As the infrastructure bill that brought a great deal of attention to Washington D.C. on the regulatory oversight of crypto, the 117th Congress now has seen 18 bills that have been introduced that directly impact cryptocurrencies, blockchain technology, or central bank digital currencies.
Last Congress, the main focus was around the introduction of Facebook’s new Libra project – renamed Diem – with an intense focus on the potential impact of stablecoins. Back in 2019, the Blockchain Association did an outstanding effort on the Hill with helping to differentiate between Bitcoin and other more centralized cryptocurrencies.
Additionally, the birth of a digital dollar or central bank digital currency (CBDC) made a splash in the crypto community, while Coin Center, the leading think tank in Washington D.C. on policy matters related to cryptocurrency, presented the dangers of losing privacy in moving forward with a U.S. digital dollar.
This article seeks to lay out for those newly interested in crypto regulation what some of the legislation is about that has been introduced. The sections will be divided into bills that cover bills that aim at providing regulatory clarity for crypto, the technology underlying bitcoin called blockchain, and consideration of a U.S. CBDC.
U.S. Policy On Crypto And Providing Regulatory Clarity
Congressman Tom Emmer (R-MN) has introduced three bills already, including the Blockchain Regulatory Certainty Act that would provide a safe harbor from licensing and registration for certain non-controlling blockchain developers and providers of blockchain services. The idea would be to prevent blockchain platforms with no direct control over tokens from needing to register as money transmitters.
His most well-known bill is probably the Securities Clarity Act (H.R. 4451). The Securities Clarity Act states that an investment contract asset (for example, a digital token) is separate and distinct from the securities offering that it may have been a part of. The approach is technology-neutral, and applies equally to all assets offered and sold, whether tangible or digital. This new defined term would refer to any asset sold as part of an investment contract that would not be considered a “security” but for its sale as part of an investment contract. Both the Securities Clarity Act and the Blockchain Regulatory Certainty Act received the endorsement of Coin Center, Blockchain Association, and the Chamber of Digital Commerce.
Emmer also introduced the Safe Harbor For Taxpayers With Forked Assets Act of 2021 (H.R. 3273) that holds harmless taxpayers attempting to report gains or losses of their forked digital assets and delineates that receipt of a forked virtual currency may not constitute a taxable event. This legislation is designed to provide a safe harbor until the IRS provides clear and consistent rules for forked cryptocurrencies.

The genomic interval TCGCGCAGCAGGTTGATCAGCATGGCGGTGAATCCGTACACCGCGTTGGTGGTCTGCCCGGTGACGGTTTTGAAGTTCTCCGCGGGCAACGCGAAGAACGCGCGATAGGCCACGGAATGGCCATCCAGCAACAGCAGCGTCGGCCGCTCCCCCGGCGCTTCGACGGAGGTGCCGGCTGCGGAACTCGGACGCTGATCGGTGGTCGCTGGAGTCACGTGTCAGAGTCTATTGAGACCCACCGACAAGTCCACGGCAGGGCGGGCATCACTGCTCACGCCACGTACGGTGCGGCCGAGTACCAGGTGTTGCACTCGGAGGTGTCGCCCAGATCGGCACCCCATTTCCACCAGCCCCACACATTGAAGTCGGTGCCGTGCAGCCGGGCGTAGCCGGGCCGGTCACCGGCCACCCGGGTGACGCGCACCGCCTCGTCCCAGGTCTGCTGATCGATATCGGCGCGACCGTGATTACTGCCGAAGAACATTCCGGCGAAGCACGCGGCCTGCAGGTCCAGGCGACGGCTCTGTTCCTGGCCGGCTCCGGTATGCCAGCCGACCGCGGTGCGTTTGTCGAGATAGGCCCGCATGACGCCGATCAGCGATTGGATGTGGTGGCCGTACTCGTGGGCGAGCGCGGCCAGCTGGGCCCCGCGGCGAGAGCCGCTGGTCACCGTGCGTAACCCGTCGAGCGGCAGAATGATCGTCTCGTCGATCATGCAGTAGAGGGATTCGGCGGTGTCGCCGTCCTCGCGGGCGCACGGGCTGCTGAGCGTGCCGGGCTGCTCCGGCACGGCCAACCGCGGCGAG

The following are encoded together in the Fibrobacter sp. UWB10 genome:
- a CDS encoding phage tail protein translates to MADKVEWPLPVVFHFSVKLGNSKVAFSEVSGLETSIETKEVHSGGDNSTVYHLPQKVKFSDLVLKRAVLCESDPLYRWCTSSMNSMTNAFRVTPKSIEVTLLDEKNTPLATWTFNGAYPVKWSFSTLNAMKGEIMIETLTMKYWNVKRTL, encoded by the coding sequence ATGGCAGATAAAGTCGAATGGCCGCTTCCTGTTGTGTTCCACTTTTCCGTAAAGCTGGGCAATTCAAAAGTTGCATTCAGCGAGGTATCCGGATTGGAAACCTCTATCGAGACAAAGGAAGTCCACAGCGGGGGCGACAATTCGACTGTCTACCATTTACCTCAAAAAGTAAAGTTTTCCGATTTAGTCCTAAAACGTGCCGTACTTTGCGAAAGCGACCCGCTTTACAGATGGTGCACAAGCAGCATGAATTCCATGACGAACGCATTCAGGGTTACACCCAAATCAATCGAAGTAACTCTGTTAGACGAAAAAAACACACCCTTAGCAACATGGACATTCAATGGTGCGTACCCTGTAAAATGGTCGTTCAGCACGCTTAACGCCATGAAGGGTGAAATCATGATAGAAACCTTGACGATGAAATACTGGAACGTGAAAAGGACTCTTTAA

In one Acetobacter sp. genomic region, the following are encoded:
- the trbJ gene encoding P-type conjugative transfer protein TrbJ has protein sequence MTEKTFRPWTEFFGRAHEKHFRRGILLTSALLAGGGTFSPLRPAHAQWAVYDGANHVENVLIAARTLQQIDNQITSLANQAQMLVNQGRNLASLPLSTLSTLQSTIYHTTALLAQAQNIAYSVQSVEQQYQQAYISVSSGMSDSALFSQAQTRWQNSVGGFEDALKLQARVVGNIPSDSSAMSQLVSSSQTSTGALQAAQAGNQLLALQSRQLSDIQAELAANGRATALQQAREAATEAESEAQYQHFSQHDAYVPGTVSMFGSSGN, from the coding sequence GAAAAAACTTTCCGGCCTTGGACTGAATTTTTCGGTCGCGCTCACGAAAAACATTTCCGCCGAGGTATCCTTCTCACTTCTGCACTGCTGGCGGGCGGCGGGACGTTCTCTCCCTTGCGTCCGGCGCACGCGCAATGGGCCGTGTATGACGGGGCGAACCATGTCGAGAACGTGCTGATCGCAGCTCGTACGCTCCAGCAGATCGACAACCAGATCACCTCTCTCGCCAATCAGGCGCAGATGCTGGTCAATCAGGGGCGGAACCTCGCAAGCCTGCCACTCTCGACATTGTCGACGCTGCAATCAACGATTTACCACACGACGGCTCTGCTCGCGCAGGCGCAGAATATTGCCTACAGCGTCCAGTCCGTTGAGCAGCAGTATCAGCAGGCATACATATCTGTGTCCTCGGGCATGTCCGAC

Similar to the Securities Clarity Act is another bill introduced by Congressman Warren Davidson (R-NC). Davidson introduced the Token Taxonomy Act (H.R. 1628) that specifically excludes digital tokens from being securities for regulatory purposes. This bill also focused on three tax-related policies, including the exclusion from gross income any gains from virtual currency transactions up to $600. The other concepts included tax-free treatment of some virtual currency exchange transactions under Section 1031 that is typically associated with real property and offer benefits to holding virtual currencies in IRA accounts.
The other bill that intersected with the tax treatment of virtual currencies was of course the Infrastructure Investment and Jobs Act (H.R. 3684) that sought to amend Section 6045(c)(1) of the Internal Revenue Code of 1986 to require, “any person who (for consideration) is responsible for regularly providing any service effectuating transfers of digital assets on behalf of another person.’’ Although an Amendment to change this language to specifically exclude bitcoin miners and software providers from the tax reporting requirement was agreed upon, it was ultimately not accepted in the Senate and now waits for deliberation by the House of Representatives before being sent to President Biden’s desk for signature.